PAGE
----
Bernie Sanders has voiced his criticism of the AT&T-Time Warner merger, stating that it would be of no benefit to the American people. The Vermont senator also called on the Obama administration to take action and "kill" the deal.
"The administration should kill the Time Warner/AT&T merger," Sanders said in a tweet posted on 23 October. "This deal would mean higher prices and fewer choices for the American people."
He is not the only politician to protest the $85bn acquisition. Democratic vice presidential nominee Tim Kaine said he had "concerns and questions" while talking about the deal on NBC's Meet the Press earlier on Sunday (23 October). "Less concentration, I think, is generally helpful, especially in the media," Kaine said on the show.
Following the announcement of the proposed merger, Hillary Clinton's spokesman Brian Fallon also stated that the deal required further scrutiny. He said that the presidential candidate "thinks regulators should scrutinise (the deal) closely."
"There's still a lot of information that needs to come out before any conclusions should be reached," Fallon said.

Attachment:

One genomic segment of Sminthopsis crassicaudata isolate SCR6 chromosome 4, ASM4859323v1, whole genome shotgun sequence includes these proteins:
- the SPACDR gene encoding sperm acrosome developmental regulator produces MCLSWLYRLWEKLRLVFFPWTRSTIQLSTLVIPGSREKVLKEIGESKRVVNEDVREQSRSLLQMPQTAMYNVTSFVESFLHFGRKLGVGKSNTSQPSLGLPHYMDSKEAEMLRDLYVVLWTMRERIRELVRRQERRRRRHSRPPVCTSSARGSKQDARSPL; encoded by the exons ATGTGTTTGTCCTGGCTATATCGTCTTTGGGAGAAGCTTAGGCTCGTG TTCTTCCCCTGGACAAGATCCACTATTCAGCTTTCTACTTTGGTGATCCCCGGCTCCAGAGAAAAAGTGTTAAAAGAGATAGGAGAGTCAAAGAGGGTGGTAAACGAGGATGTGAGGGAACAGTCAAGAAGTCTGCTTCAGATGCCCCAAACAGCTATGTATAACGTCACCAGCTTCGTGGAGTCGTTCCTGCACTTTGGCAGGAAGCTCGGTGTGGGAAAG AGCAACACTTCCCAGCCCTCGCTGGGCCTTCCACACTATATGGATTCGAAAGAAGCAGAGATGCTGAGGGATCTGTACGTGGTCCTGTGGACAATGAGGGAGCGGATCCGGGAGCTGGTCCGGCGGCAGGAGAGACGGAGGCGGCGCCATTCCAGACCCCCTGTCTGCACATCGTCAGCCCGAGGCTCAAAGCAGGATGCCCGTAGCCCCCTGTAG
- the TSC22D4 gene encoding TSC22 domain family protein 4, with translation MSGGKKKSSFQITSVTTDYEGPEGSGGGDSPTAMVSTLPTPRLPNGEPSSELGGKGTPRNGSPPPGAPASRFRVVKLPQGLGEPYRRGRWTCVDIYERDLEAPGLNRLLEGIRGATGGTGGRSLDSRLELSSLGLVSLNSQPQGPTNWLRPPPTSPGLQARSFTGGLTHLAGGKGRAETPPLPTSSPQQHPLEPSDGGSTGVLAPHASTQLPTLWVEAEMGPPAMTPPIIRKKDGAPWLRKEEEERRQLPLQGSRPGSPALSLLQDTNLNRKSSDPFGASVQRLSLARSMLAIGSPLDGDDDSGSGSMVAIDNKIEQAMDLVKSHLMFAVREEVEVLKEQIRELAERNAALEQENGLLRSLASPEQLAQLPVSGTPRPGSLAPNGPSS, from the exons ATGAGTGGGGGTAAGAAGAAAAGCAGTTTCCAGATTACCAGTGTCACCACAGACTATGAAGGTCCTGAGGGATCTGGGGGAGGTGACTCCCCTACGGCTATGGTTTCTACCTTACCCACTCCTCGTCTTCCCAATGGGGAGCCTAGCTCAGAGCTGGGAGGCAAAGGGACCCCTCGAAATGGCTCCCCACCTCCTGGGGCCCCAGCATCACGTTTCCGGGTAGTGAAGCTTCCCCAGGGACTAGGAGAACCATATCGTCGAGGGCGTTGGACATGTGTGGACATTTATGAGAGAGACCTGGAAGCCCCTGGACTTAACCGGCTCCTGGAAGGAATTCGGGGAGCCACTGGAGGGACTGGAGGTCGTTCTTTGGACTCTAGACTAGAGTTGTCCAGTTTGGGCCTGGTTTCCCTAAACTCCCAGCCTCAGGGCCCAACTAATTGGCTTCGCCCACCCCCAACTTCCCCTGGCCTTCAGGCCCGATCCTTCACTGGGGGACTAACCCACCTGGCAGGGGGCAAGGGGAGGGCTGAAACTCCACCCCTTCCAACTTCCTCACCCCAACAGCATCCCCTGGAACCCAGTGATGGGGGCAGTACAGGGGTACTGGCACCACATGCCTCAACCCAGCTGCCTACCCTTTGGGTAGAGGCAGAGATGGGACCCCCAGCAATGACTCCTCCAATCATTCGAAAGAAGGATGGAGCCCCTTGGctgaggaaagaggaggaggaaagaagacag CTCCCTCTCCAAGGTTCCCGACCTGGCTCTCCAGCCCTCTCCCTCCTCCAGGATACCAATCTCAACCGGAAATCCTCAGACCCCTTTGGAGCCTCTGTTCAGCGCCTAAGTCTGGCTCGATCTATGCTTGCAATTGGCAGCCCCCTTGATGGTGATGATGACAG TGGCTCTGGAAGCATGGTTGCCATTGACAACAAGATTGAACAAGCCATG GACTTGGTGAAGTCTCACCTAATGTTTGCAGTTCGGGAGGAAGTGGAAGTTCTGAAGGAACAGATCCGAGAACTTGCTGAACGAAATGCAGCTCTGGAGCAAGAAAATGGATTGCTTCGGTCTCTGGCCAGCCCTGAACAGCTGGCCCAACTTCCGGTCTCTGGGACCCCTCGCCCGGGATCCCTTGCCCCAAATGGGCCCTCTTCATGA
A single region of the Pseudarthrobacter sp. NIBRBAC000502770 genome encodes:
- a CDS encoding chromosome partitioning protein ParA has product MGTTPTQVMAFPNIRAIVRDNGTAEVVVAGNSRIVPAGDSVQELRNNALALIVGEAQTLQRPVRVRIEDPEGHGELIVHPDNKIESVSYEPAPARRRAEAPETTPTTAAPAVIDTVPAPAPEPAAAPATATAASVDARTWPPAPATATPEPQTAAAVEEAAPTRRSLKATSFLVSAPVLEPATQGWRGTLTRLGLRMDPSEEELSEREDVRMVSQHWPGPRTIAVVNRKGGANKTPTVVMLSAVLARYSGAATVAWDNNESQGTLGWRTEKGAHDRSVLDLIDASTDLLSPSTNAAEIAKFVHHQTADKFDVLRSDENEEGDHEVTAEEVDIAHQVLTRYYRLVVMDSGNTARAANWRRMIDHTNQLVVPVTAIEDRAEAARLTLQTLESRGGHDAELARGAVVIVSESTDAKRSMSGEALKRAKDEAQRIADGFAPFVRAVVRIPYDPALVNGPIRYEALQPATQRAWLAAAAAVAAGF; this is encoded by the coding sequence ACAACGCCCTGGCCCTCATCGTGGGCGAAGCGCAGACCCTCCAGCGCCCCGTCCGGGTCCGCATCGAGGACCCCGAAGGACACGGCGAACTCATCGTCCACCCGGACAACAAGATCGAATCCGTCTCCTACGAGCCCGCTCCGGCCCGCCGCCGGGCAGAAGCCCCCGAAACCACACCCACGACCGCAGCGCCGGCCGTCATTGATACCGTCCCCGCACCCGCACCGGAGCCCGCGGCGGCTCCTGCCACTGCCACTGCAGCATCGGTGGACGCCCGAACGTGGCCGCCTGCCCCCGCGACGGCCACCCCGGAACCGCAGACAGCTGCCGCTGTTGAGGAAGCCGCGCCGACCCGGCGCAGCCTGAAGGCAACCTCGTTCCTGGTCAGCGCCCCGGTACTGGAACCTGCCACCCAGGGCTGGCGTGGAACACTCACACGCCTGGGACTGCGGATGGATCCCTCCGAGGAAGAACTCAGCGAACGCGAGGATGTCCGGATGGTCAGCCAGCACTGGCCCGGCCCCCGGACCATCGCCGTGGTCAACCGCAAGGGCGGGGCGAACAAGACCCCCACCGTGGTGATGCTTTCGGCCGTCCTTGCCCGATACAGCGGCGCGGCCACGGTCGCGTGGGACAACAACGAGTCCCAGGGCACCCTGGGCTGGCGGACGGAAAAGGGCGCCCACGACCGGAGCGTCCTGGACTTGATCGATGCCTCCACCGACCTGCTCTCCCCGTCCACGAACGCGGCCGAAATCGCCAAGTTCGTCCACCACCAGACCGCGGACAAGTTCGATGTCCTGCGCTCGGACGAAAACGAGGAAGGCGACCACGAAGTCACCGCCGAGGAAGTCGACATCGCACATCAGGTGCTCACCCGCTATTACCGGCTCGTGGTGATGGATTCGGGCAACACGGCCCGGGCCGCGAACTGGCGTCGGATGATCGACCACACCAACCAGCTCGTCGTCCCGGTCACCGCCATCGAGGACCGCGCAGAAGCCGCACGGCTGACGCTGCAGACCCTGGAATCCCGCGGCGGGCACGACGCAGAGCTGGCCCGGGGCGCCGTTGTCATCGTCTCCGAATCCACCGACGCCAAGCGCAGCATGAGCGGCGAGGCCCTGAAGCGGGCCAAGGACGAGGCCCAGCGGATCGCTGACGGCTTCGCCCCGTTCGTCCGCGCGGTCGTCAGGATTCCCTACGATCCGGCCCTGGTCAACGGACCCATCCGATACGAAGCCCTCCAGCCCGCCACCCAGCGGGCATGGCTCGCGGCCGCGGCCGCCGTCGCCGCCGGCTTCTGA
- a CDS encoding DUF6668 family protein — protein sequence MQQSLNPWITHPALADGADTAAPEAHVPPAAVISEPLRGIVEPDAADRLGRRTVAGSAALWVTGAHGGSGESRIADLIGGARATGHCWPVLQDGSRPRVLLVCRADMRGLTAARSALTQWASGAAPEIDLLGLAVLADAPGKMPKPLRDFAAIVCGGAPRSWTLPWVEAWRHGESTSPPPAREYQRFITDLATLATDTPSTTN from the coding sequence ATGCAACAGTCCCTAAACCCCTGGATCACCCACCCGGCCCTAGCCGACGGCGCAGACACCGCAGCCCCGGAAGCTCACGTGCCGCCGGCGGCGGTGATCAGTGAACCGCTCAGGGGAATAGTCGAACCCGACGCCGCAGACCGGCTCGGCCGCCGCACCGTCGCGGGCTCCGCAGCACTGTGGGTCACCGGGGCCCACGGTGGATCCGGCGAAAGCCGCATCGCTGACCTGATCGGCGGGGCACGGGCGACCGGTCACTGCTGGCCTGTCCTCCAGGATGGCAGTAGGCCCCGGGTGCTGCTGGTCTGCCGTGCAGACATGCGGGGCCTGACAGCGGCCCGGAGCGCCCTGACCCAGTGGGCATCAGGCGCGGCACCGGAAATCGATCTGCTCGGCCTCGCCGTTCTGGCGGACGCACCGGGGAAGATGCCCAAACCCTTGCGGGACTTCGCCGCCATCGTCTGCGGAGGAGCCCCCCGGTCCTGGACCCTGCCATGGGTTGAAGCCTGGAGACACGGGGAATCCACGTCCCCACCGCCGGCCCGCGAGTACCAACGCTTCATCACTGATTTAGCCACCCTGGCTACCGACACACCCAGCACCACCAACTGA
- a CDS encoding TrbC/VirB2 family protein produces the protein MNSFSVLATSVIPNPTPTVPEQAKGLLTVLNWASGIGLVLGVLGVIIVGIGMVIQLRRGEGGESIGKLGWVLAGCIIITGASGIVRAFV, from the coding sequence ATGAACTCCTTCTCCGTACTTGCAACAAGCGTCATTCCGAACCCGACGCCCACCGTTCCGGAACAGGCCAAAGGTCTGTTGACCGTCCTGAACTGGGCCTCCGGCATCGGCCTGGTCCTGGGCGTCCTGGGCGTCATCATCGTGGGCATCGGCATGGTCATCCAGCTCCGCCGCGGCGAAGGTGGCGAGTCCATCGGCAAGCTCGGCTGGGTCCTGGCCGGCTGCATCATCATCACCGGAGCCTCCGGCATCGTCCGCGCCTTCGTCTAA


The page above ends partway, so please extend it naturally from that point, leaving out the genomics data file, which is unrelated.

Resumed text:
"In contrast to the highly permissive approach of the Reagan era, she believes we should make sure that mergers and acquisitions do not excessively concentrate market power, and undermine consumers, suppliers, workers, and small businesses through higher prices, reduced choice and other harms," her campaign policy stated.
Even Republican candidate Donald Trump said that "deals like this destroy democracy" and proposed he would put an end to it if he were elected as president. "AT&T is buying Time Warner and, thus, CNN, a deal we will not approve in my administration, because it's too much concentration of power in the hands of too few," he said.
Minnesota Sen. Al Franken posted a lengthy statement on Facebook stating that the AT&T-Time Warner merger "raises some immediate flags about consolidation in the media market."
"I'm sceptical of huge media mergers because they can lead to higher costs, fewer choices, and even worse service for consumers. And regulators often agree, like when Comcast unsuccessfully tried to buy Time Warner Cable," he wrote in his post, adding that he would be pressing for further details on how the deal could affect the average American consumer.
But not everyone is of the same view. Tech billionaire Mark Cuban has come out in support of the deal claiming that it will lead to more competition. He told TechCrunch that the merger would come as a challenge to tech giants like Facebook, Google and Amazon who are "dominating digital content". Right now, "AT&T and Time Warner lag way behind".